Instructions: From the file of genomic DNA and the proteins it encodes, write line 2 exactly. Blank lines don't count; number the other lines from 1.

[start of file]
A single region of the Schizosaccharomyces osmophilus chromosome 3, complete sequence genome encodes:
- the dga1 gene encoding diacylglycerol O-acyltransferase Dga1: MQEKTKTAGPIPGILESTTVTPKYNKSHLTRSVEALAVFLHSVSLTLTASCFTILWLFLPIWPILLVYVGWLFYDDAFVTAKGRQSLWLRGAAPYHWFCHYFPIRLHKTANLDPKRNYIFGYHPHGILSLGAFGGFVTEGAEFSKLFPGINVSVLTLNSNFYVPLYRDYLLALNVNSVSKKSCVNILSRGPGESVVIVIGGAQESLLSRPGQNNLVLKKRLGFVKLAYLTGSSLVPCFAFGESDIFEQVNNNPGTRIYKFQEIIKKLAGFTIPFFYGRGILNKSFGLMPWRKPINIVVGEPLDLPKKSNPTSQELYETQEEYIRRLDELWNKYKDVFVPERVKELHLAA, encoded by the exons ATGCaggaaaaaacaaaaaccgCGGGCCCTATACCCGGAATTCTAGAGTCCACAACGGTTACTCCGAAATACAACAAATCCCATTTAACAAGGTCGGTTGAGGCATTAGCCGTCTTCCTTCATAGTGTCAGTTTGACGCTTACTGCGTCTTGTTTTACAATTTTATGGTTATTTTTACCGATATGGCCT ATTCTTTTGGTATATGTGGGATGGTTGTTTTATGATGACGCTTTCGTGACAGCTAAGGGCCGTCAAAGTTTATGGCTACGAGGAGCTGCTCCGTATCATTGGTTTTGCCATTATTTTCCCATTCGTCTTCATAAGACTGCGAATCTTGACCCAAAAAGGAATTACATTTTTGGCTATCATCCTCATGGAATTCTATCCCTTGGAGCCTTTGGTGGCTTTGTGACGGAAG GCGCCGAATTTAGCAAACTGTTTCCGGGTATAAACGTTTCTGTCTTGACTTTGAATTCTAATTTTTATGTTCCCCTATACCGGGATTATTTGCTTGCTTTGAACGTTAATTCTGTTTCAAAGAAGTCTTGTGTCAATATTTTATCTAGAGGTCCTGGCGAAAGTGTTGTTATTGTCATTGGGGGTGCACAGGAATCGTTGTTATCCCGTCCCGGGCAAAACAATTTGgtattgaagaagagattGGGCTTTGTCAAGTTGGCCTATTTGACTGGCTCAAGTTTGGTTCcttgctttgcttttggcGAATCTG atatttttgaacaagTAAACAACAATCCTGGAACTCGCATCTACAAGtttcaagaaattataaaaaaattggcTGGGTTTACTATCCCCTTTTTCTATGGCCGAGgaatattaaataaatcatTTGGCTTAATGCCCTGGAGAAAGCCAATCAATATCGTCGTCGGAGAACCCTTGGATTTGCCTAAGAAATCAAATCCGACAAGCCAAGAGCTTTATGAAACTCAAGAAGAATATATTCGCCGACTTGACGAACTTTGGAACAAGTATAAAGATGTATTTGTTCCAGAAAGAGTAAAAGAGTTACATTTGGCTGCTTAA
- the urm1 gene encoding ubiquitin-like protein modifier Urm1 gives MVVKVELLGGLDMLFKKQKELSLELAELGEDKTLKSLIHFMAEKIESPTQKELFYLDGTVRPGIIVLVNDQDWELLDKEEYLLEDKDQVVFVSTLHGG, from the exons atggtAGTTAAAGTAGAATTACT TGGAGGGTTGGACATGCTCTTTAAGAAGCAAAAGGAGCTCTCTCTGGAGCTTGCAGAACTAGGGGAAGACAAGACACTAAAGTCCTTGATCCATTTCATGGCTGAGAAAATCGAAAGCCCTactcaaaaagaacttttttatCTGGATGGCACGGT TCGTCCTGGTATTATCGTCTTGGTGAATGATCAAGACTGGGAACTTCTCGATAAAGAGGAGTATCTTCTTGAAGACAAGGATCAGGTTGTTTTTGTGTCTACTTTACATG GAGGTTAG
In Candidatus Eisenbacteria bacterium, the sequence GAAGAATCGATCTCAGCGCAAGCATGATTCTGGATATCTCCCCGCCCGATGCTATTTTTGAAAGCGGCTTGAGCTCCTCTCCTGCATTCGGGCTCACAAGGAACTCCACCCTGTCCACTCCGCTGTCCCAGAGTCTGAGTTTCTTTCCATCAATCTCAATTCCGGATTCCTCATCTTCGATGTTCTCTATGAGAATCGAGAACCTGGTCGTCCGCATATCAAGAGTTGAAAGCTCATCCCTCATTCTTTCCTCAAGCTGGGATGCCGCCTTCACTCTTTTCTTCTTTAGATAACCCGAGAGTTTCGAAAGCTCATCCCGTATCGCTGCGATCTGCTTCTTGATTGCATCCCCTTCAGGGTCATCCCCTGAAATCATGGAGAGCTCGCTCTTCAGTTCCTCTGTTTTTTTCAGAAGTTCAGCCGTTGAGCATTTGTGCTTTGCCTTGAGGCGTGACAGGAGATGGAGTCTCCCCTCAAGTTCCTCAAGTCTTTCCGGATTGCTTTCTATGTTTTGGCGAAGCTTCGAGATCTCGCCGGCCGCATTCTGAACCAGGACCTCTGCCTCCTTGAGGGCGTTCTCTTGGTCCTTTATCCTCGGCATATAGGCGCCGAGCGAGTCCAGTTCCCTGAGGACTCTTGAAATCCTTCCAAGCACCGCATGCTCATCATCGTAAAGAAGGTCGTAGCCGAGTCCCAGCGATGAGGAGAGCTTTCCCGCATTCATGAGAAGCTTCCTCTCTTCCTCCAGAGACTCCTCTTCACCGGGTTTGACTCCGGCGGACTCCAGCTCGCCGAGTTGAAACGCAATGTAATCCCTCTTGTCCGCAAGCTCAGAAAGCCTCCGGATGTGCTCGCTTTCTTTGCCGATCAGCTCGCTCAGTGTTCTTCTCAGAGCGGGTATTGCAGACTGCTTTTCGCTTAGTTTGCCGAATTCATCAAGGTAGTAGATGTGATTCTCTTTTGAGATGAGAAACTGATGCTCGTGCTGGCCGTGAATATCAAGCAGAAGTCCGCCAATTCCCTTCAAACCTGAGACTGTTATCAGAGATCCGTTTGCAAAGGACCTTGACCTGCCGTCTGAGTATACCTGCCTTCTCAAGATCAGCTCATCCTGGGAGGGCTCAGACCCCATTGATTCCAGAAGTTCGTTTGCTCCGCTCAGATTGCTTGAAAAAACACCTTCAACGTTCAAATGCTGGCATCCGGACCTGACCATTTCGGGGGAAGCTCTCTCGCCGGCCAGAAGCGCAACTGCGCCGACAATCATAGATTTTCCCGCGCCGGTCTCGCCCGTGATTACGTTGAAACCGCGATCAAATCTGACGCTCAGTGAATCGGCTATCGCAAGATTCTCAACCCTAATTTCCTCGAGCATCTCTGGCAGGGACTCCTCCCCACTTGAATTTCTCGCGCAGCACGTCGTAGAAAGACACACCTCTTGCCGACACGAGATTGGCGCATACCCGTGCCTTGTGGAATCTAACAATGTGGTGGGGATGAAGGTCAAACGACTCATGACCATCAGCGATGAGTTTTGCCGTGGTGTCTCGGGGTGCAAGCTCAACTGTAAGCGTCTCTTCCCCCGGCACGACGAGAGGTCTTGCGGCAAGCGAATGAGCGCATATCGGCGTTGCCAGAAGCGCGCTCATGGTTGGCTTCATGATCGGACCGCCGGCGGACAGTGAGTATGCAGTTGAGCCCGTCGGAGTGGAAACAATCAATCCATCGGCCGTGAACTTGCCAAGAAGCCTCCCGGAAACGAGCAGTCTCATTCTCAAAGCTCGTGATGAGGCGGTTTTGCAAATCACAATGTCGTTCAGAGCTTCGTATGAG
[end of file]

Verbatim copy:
- the dga1 gene encoding diacylglycerol O-acyltransferase Dga1: MQEKTKTAGPIPGILESTTVTPKYNKSHLTRSVEALAVFLHSVSLTLTASCFTILWLFLPIWPILLVYVGWLFYDDAFVTAKGRQSLWLRGAAPYHWFCHYFPIRLHKTANLDPKRNYIFGYHPHGILSLGAFGGFVTEGAEFSKLFPGINVSVLTLNSNFYVPLYRDYLLALNVNSVSKKSCVNILSRGPGESVVIVIGGAQESLLSRPGQNNLVLKKRLGFVKLAYLTGSSLVPCFAFGESDIFEQVNNNPGTRIYKFQEIIKKLAGFTIPFFYGRGILNKSFGLMPWRKPINIVVGEPLDLPKKSNPTSQELYETQEEYIRRLDELWNKYKDVFVPERVKELHLAA, encoded by the exons ATGCaggaaaaaacaaaaaccgCGGGCCCTATACCCGGAATTCTAGAGTCCACAACGGTTACTCCGAAATACAACAAATCCCATTTAACAAGGTCGGTTGAGGCATTAGCCGTCTTCCTTCATAGTGTCAGTTTGACGCTTACTGCGTCTTGTTTTACAATTTTATGGTTATTTTTACCGATATGGCCT ATTCTTTTGGTATATGTGGGATGGTTGTTTTATGATGACGCTTTCGTGACAGCTAAGGGCCGTCAAAGTTTATGGCTACGAGGAGCTGCTCCGTATCATTGGTTTTGCCATTATTTTCCCATTCGTCTTCATAAGACTGCGAATCTTGACCCAAAAAGGAATTACATTTTTGGCTATCATCCTCATGGAATTCTATCCCTTGGAGCCTTTGGTGGCTTTGTGACGGAAG GCGCCGAATTTAGCAAACTGTTTCCGGGTATAAACGTTTCTGTCTTGACTTTGAATTCTAATTTTTATGTTCCCCTATACCGGGATTATTTGCTTGCTTTGAACGTTAATTCTGTTTCAAAGAAGTCTTGTGTCAATATTTTATCTAGAGGTCCTGGCGAAAGTGTTGTTATTGTCATTGGGGGTGCACAGGAATCGTTGTTATCCCGTCCCGGGCAAAACAATTTGgtattgaagaagagattGGGCTTTGTCAAGTTGGCCTATTTGACTGGCTCAAGTTTGGTTCcttgctttgcttttggcGAATCTG atatttttgaacaagTAAACAACAATCCTGGAACTCGCATCTACAAGtttcaagaaattataaaaaaattggcTGGGTTTACTATCCCCTTTTTCTATGGCCGAGgaatattaaataaatcatTTGGCTTAATGCCCTGGAGAAAGCCAATCAATATCGTCGTCGGAGAACCCTTGGATTTGCCTAAGAAATCAAATCCGACAAGCCAAGAGCTTTATGAAACTCAAGAAGAATATATTCGCCGACTTGACGAACTTTGGAACAAGTATAAAGATGTATTTGTTCCAGAAAGAGTAAAAGAGTTACATTTGGCTGCTTAA